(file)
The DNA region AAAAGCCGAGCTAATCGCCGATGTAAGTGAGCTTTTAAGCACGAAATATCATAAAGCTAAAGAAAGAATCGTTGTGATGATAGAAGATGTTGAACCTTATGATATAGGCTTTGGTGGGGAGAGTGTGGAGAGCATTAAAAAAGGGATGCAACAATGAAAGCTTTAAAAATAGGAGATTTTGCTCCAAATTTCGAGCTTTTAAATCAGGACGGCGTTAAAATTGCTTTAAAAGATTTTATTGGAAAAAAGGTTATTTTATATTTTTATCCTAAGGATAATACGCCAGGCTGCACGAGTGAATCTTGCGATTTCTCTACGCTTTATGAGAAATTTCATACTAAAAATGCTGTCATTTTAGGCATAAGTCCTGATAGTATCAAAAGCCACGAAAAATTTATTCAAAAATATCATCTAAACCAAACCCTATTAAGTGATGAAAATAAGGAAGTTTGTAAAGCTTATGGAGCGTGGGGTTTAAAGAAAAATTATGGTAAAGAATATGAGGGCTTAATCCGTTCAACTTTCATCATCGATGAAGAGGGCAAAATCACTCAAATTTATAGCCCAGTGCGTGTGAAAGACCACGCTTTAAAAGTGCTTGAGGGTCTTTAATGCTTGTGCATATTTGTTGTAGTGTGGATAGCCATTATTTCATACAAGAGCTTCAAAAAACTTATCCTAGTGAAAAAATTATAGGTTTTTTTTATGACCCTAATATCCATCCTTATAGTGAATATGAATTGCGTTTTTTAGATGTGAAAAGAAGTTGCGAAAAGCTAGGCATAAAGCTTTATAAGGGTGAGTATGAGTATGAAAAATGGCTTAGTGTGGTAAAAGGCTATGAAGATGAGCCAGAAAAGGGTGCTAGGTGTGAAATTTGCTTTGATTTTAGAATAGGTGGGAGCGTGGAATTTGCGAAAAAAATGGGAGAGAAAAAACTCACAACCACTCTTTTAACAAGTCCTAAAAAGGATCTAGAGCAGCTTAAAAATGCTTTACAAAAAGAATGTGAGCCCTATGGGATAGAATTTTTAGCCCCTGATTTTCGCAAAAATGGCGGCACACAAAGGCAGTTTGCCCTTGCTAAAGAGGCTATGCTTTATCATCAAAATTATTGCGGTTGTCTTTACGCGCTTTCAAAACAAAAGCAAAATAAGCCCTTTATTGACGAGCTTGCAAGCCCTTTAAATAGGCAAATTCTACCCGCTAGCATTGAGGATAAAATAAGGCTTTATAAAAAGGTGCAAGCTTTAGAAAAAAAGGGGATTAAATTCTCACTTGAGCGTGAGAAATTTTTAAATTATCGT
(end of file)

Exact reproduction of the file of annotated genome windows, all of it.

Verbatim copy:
The DNA region AAAAGCCGAGCTAATCGCCGATGTAAGTGAGCTTTTAAGCACGAAATATCATAAAGCTAAAGAAAGAATCGTTGTGATGATAGAAGATGTTGAACCTTATGATATAGGCTTTGGTGGGGAGAGTGTGGAGAGCATTAAAAAAGGGATGCAACAATGAAAGCTTTAAAAATAGGAGATTTTGCTCCAAATTTCGAGCTTTTAAATCAGGACGGCGTTAAAATTGCTTTAAAAGATTTTATTGGAAAAAAGGTTATTTTATATTTTTATCCTAAGGATAATACGCCAGGCTGCACGAGTGAATCTTGCGATTTCTCTACGCTTTATGAGAAATTTCATACTAAAAATGCTGTCATTTTAGGCATAAGTCCTGATAGTATCAAAAGCCACGAAAAATTTATTCAAAAATATCATCTAAACCAAACCCTATTAAGTGATGAAAATAAGGAAGTTTGTAAAGCTTATGGAGCGTGGGGTTTAAAGAAAAATTATGGTAAAGAATATGAGGGCTTAATCCGTTCAACTTTCATCATCGATGAAGAGGGCAAAATCACTCAAATTTATAGCCCAGTGCGTGTGAAAGACCACGCTTTAAAAGTGCTTGAGGGTCTTTAATGCTTGTGCATATTTGTTGTAGTGTGGATAGCCATTATTTCATACAAGAGCTTCAAAAAACTTATCCTAGTGAAAAAATTATAGGTTTTTTTTATGACCCTAATATCCATCCTTATAGTGAATATGAATTGCGTTTTTTAGATGTGAAAAGAAGTTGCGAAAAGCTAGGCATAAAGCTTTATAAGGGTGAGTATGAGTATGAAAAATGGCTTAGTGTGGTAAAAGGCTATGAAGATGAGCCAGAAAAGGGTGCTAGGTGTGAAATTTGCTTTGATTTTAGAATAGGTGGGAGCGTGGAATTTGCGAAAAAAATGGGAGAGAAAAAACTCACAACCACTCTTTTAACAAGTCCTAAAAAGGATCTAGAGCAGCTTAAAAATGCTTTACAAAAAGAATGTGAGCCCTATGGGATAGAATTTTTAGCCCCTGATTTTCGCAAAAATGGCGGCACACAAAGGCAGTTTGCCCTTGCTAAAGAGGCTATGCTTTATCATCAAAATTATTGCGGTTGTCTTTACGCGCTTTCAAAACAAAAGCAAAATAAGCCCTTTATTGACGAGCTTGCAAGCCCTTTAAATAGGCAAATTCTACCCGCTAGCATTGAGGATAAAATAAGGCTTTATAAAAAGGTGCAAGCTTTAGAAAAAAAGGGGATTAAATTCTCACTTGAGCGTGAGAAATTTTTAAATTATCGT